Landlord-tenant law is governed primarily by state law, although federal housing discrimination laws play a role. Minnesota landlord-tenant law has its distinctive features and is relatively favorable to tenants in terms of access to remedies. Tenants may file lawsuits against landlords under the Tenant's Remedies Law. Nevertheless, landlords are able to enforce their legal rights against tenants in state district court.
Minnesota law does not limit the amount of the security deposit. In the case of a periodic tenancy--a tenancy in which no final date of departure is set--the landlord may increase the security deposit at any time by providing the tenant with written notice equal to one rental period plus one day (typically one month and one day). The amount of the security deposit that exceeds any amounts retained by the landlord to cover damage or unpaid rent must be returned to the tenant with a four percent annual interest rate added.
Tenants must pay the rent specified in the lease for the full term of the lease. If the tenant breaks the lease and moves out, he must pay rent for the entire remaining term of the lease. Two exceptions exist. In the case of a periodic tenancy, the tenant is only liable to pay rent for the last period--typically one month. If the landlord finds a new tenant to rent the premises before the end of the old tenant's lease, the old tenant need not pay rent for the period after the new tenant moves in--unless the new tenant is paying lower rent, in which case the old tenant is liable for the difference.
Minnesota landlords are required to keep their premises in a reasonably good state of repair, even if the lease specifies otherwise. The landlord and tenant may agree in writing that the tenant is responsible for certain repairs, but only if the tenant is given something in return, such as a rent reduction. If the landlord fails to make necessary repairs, the tenant has a variety of means to seek redress. He may file a file a complaint with the local housing inspector, pay the rent to a court-administered escrow account and seek a court order forcing the landlord to make repairs, withhold the rent, sue the landlord in state district court, sue for rent abatement in conciliation court or use the landlord's failure to make repairs as a defense against eviction or lawsuit for unpaid rent.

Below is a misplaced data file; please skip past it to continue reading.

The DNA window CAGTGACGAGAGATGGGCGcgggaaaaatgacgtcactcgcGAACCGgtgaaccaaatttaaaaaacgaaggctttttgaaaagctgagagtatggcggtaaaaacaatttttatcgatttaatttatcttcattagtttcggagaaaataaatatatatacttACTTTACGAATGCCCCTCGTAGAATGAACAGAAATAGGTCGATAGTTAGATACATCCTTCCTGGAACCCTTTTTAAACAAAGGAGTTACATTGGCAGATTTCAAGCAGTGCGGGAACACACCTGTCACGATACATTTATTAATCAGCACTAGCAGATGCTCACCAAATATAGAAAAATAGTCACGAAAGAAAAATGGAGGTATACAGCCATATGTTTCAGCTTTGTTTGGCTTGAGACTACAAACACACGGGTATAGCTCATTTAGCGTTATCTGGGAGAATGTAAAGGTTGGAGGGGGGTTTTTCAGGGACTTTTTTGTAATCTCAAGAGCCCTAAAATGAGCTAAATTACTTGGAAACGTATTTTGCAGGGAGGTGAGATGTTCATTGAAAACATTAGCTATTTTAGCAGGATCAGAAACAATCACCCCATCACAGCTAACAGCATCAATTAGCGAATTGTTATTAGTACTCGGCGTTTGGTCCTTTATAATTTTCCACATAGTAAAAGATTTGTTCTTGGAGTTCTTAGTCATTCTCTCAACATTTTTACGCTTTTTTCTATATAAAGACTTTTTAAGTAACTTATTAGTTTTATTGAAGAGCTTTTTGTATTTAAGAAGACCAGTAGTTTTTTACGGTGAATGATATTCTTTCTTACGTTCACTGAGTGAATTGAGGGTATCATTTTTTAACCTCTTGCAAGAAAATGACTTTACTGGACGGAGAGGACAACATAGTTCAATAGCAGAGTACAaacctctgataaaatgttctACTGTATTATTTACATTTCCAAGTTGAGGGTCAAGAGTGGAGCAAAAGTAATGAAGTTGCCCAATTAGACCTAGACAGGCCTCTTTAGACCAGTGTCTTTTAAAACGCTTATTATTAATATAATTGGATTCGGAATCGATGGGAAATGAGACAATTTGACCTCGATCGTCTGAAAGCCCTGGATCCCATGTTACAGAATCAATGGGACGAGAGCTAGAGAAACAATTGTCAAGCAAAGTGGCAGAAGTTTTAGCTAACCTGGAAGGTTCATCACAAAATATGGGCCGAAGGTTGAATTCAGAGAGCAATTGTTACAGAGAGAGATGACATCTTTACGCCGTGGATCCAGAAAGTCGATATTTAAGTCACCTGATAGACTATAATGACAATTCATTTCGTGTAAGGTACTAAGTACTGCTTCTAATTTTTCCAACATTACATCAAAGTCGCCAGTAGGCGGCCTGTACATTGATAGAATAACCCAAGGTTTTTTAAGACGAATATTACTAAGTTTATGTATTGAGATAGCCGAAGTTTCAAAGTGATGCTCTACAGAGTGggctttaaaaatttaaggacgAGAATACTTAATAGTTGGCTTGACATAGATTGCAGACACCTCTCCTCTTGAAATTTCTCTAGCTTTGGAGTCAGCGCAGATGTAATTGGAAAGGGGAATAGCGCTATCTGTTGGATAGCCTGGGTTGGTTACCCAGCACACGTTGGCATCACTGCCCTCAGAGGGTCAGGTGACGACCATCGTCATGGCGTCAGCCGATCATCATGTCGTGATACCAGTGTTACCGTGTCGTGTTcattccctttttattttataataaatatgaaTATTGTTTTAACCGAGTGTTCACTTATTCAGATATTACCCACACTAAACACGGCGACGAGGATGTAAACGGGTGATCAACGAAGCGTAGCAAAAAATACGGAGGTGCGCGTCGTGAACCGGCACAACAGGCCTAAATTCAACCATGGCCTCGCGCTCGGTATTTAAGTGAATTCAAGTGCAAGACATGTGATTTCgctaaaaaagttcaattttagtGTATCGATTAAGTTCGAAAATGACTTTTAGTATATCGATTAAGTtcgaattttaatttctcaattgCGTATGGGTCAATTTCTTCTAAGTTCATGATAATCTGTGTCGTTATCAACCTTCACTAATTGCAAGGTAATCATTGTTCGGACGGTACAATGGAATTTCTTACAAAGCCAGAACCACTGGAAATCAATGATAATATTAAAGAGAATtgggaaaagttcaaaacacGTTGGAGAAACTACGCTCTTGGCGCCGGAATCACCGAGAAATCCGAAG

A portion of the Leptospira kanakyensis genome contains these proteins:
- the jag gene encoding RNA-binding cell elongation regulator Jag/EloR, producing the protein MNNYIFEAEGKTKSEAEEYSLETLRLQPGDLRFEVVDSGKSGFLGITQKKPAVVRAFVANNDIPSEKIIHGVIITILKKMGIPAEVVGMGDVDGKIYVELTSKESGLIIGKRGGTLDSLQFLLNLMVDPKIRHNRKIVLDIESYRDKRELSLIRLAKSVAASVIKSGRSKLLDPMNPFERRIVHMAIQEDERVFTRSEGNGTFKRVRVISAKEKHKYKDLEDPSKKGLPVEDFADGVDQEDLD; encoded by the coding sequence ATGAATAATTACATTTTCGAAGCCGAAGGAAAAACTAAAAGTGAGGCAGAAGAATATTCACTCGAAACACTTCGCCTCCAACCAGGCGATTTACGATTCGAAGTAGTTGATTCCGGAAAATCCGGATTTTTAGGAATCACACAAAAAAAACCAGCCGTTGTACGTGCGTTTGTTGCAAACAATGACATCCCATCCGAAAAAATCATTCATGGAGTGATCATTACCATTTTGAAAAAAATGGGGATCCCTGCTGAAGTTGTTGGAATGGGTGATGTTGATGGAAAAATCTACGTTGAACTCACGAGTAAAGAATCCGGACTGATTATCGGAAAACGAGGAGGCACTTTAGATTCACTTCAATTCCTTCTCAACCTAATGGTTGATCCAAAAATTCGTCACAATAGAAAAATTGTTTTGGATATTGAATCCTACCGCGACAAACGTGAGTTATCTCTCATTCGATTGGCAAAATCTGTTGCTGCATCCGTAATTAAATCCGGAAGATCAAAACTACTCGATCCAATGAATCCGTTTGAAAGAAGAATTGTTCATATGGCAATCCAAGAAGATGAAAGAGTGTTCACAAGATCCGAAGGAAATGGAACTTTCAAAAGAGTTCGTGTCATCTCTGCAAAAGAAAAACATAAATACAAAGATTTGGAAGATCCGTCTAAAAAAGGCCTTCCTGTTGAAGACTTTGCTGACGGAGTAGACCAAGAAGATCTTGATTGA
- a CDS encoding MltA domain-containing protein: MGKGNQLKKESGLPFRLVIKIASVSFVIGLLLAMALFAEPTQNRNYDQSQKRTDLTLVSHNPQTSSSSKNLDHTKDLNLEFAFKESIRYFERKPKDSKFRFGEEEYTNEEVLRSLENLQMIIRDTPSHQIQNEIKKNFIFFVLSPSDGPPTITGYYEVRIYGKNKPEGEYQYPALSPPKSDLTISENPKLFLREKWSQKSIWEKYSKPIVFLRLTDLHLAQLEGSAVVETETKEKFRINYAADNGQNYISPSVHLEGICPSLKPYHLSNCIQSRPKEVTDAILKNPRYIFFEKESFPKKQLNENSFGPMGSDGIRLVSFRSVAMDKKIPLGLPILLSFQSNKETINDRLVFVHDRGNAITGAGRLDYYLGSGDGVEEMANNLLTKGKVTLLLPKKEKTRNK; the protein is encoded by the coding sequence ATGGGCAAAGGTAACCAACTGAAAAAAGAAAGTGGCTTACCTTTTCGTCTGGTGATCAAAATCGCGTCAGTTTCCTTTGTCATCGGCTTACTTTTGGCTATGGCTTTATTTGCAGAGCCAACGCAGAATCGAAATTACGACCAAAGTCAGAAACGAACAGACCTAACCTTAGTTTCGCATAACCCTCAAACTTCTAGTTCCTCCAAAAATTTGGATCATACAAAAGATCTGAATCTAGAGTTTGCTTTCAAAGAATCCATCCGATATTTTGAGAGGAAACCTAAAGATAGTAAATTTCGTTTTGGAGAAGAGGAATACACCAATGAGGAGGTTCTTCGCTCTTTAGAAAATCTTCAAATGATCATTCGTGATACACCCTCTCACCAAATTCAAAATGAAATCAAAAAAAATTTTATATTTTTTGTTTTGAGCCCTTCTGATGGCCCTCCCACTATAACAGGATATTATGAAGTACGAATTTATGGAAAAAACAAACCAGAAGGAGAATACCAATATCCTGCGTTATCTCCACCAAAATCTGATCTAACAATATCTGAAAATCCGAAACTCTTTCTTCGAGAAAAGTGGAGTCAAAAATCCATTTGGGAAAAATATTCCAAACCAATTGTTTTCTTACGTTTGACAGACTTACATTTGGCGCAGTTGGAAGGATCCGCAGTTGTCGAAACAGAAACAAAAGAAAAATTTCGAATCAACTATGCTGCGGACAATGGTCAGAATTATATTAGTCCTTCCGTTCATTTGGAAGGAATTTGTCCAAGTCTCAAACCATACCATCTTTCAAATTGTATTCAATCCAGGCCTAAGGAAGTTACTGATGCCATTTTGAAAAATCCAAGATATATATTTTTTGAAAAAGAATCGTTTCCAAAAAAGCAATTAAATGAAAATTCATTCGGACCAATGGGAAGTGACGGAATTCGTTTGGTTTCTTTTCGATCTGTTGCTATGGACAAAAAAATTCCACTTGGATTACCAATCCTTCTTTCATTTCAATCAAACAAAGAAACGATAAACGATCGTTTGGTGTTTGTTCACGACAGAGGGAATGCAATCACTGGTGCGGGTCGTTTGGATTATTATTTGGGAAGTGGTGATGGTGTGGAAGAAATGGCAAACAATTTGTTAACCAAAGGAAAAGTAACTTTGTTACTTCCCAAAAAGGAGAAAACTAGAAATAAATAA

If the lease does not specify an advance notice period for ending the tenancy, both landlords and tenants are required to give written notice at least one full rental period before moving out. In the case of a tenant who pays rent monthly, the rental period is one month. If no notice is given, the tenancy is automatically extended for one rental period. If a definite end date is set forth in the lease, however, the provisions of the lease must be followed. However, tenants who move out between Nov. 15 and April 15 must notify the landlord at least three days in advance, in order to give the landlord a chance to take steps to prevent the pipes from freezing. Failure to provide such notice is a misdemeanor under Minnesota law.
The landlord may evict a periodic tenant at any time, for no reason, as long as proper advance notice is given. The only exceptions are in cases of retaliation against the tenant for exercising his legal rights, or discrimination in violation of federal and state law. If the lease sets a definite departure date, its terms must be followed and the landlord will need reasonable grounds to evict the tenant. In order to evict, a landlord must file an Unlawful Detainer action in state district court. If the landlord wins, state officials must carry out the eviction of a tenant who refuses to leave--in order to prevent breaches of the peace, the landlord may not forcibly evict the tenant himself.